The walk down was quite interesting. We walked through a well-preserved clean area of older buildings, many with colorful street art (which discourages malicious graffiti as people don’t usually paint over a mural.) Valparaiso welcomes the artists who paint the murals and even has tours people can take around town to see the street art.
The steep hills and colorful buildings make great views looking up or down. Many have cobblestone streets, though some roads are not in the best of repair.
The ground drops so steeply in some areas that the sidewalk gets higher and higher from street level until you come to a stairway at the end or sometimes even middle of the block. A network of stairways runs through the hills so pedestrians have another option besides roads in some places.
Valparaiso has its share of street dogs, which seems common in Chile as Santiago had some too. We saw water someone had left out for them and later when we tried to feed a couple of them some leftover French fries they had no interest at all so they must be pretty well fed. My dog would have snarfed up the fries in an instant no matter how much she already had to eat.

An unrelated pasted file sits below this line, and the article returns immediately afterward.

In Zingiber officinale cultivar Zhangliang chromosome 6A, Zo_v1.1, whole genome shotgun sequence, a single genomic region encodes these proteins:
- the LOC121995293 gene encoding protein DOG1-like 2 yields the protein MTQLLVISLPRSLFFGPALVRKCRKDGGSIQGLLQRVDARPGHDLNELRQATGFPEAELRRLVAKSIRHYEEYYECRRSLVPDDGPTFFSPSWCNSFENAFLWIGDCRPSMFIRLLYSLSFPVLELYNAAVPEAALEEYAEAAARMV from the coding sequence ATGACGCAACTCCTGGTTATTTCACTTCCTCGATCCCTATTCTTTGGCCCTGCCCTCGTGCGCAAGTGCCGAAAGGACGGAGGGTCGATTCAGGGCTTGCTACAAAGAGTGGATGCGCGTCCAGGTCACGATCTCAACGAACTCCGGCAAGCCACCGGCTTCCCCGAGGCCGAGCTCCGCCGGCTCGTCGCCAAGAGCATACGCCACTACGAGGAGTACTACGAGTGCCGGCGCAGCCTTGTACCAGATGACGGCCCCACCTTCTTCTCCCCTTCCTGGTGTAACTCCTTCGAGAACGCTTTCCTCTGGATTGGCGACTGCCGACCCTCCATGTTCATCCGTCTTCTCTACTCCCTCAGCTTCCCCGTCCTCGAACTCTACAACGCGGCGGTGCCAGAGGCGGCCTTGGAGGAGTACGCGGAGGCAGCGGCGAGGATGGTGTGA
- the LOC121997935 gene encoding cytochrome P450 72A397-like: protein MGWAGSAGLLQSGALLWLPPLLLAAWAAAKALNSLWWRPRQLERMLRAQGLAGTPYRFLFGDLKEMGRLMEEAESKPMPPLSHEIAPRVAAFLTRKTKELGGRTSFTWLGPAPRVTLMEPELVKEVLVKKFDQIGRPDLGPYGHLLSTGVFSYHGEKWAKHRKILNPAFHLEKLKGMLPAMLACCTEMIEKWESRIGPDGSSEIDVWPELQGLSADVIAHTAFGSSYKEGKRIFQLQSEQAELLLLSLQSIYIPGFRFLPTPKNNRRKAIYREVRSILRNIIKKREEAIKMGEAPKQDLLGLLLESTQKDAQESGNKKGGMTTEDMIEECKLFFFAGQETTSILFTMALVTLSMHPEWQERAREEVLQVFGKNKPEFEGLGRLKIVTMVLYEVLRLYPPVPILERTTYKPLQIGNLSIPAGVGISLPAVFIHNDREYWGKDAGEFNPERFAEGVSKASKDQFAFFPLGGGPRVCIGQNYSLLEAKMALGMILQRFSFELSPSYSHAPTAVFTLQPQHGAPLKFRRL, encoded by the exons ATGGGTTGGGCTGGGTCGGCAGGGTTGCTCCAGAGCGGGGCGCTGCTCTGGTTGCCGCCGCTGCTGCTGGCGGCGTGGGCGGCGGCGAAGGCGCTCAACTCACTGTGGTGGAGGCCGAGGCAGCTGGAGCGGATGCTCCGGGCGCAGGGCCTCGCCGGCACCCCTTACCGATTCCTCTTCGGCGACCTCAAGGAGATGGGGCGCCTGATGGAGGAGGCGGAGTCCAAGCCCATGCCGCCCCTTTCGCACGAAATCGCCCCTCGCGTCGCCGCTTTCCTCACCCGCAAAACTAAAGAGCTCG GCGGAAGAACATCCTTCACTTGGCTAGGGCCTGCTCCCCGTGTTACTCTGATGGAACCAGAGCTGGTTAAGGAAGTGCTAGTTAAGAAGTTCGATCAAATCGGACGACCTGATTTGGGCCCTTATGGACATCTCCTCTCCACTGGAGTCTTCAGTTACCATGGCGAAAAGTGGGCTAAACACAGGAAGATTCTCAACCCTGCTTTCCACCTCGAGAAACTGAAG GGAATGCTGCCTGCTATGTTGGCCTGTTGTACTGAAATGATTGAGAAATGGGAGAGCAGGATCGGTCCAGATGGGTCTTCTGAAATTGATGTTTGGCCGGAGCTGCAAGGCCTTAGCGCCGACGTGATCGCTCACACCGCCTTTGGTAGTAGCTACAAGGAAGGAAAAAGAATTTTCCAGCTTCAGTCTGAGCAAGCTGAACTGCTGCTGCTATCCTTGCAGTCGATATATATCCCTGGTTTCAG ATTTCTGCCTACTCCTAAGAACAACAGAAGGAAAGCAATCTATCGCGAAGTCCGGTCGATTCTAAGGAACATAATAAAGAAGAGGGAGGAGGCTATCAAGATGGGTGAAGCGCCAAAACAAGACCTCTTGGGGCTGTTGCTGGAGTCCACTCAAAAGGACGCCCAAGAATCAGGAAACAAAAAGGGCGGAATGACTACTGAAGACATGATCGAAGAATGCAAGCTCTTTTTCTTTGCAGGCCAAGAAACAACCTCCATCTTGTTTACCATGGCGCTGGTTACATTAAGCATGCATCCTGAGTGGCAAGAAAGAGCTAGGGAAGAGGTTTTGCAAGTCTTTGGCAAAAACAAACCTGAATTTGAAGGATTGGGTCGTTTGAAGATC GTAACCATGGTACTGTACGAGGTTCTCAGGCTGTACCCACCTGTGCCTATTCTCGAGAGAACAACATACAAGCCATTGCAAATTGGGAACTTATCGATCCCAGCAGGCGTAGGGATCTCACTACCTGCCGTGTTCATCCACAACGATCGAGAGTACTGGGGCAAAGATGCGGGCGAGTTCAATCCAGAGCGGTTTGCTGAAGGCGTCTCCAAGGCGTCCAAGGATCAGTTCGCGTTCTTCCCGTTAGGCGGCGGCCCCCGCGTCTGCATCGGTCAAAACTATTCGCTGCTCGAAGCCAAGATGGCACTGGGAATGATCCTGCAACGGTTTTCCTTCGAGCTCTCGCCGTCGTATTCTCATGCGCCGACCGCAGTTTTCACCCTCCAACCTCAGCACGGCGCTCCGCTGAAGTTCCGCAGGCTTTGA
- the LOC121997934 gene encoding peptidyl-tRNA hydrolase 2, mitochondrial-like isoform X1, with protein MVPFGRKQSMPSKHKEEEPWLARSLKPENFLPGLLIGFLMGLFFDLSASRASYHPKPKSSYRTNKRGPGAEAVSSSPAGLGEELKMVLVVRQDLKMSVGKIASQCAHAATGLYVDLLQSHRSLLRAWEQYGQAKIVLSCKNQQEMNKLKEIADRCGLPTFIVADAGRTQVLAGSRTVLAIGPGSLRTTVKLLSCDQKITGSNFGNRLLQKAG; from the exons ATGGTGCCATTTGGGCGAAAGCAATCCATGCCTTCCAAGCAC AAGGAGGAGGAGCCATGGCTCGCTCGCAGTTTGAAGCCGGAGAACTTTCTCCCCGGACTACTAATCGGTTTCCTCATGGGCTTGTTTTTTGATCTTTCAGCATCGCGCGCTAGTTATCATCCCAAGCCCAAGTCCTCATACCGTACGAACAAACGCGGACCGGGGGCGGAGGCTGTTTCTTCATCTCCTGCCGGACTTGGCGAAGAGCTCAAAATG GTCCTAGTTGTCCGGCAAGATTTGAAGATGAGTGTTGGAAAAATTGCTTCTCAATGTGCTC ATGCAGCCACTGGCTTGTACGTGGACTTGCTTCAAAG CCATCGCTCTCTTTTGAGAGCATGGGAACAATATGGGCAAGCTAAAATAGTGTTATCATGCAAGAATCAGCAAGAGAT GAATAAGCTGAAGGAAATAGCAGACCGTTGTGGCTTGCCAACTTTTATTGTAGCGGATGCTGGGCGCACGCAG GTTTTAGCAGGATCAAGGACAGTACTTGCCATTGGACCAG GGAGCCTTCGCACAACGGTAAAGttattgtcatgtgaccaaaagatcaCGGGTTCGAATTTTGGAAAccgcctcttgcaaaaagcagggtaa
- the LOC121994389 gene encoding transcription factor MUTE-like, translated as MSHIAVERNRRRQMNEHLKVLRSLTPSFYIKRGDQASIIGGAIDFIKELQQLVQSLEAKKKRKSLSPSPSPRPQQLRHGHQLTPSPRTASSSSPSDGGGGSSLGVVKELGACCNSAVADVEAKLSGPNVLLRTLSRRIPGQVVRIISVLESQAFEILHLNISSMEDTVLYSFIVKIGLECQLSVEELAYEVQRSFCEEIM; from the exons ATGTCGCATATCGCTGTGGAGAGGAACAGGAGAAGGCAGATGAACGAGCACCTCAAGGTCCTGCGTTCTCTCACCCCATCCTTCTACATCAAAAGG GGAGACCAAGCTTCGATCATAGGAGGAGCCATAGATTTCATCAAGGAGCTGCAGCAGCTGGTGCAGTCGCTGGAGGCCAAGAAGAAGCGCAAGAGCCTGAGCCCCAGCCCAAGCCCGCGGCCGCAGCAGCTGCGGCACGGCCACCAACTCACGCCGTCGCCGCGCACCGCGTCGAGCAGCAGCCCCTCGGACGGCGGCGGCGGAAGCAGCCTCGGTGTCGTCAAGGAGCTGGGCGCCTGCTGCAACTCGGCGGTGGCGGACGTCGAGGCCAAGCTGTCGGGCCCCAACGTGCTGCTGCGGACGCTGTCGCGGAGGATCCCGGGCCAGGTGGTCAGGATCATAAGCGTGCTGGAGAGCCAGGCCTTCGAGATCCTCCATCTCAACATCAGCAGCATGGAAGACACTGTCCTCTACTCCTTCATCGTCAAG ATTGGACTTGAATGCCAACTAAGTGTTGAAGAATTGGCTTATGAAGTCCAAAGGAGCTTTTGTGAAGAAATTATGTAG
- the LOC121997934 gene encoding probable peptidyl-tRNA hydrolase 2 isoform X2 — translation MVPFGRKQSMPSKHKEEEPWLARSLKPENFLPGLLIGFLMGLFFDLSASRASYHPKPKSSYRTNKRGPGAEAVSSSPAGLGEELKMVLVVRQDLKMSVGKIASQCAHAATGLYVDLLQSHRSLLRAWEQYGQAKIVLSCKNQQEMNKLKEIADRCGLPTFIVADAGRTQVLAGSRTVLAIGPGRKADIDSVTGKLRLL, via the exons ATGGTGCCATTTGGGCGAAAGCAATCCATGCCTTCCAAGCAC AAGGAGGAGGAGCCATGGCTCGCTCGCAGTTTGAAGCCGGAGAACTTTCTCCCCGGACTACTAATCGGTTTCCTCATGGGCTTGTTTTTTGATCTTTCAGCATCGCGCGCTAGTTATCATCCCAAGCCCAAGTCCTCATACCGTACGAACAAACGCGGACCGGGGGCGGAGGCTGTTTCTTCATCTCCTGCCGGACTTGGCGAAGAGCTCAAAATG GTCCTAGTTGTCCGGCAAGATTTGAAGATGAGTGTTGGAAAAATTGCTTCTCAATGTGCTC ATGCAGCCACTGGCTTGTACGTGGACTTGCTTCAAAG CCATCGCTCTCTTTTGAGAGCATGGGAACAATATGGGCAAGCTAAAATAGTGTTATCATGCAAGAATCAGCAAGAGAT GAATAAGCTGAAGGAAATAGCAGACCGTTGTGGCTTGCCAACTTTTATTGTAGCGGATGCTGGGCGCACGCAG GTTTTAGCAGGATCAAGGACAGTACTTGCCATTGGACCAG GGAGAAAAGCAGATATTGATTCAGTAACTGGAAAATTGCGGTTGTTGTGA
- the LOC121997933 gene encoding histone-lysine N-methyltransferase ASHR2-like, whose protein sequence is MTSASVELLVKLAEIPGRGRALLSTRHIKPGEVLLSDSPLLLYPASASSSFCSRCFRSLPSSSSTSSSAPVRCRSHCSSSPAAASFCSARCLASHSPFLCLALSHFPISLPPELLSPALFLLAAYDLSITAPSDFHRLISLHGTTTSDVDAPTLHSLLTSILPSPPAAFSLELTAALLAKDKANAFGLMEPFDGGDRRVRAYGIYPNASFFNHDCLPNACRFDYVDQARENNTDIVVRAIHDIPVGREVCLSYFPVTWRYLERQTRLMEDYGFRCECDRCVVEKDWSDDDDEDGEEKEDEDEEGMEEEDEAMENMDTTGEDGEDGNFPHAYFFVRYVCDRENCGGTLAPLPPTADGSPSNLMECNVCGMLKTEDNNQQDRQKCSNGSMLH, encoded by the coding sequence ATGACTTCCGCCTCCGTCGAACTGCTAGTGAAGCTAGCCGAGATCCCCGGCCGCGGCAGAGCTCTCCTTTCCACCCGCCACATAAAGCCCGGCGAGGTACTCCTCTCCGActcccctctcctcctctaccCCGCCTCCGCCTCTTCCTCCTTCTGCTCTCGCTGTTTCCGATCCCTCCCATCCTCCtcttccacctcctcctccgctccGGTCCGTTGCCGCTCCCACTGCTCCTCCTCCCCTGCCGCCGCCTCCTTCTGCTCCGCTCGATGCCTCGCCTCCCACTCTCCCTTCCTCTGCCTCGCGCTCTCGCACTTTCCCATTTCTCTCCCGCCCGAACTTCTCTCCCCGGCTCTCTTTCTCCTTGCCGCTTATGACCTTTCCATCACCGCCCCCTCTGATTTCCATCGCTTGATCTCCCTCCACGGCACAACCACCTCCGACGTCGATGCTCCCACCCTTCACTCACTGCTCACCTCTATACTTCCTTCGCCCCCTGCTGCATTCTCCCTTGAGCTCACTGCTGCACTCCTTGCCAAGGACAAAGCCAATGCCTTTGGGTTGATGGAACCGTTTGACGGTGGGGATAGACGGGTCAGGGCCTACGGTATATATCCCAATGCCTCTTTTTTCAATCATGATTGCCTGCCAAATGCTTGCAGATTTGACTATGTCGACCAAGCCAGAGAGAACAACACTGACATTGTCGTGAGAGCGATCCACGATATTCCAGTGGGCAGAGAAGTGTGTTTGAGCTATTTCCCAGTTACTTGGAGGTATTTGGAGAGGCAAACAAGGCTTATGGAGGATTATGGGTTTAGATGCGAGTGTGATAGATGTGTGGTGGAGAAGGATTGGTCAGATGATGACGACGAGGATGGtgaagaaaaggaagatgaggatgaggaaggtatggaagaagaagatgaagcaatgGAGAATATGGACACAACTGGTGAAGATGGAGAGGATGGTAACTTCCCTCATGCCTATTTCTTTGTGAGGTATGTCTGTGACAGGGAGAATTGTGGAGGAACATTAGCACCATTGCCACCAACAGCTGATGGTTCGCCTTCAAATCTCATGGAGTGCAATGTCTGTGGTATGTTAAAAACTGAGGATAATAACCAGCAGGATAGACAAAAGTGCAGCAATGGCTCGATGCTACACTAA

The guided tour ended at the town square in a level area near the sea. The bus parked near a beautiful old building belonging to the navy. A band played loudly in a stand set up in the square. The tour guide gave everyone some time to wander around a bit on their own. He walked the others to their hotel near the town square and told us he’d drop us off on the way out of town as ours was a bit farther from the square.
We stayed at Hotel Diego de Almagro on the road next to the sea. From our window we had a great view of the sea and of a cruise ship in port. We had a couple nights to stay in Valparaiso before our ship came in, but it was nice to know we would see it when it arrived. If that one hadn’t been there we never would have known it was anything but a container port since the next day a container ship sat at the pier where the cruise ship had been. Our ship ended up farther back on the dock kind of behind a dry dock anchored out in the bay.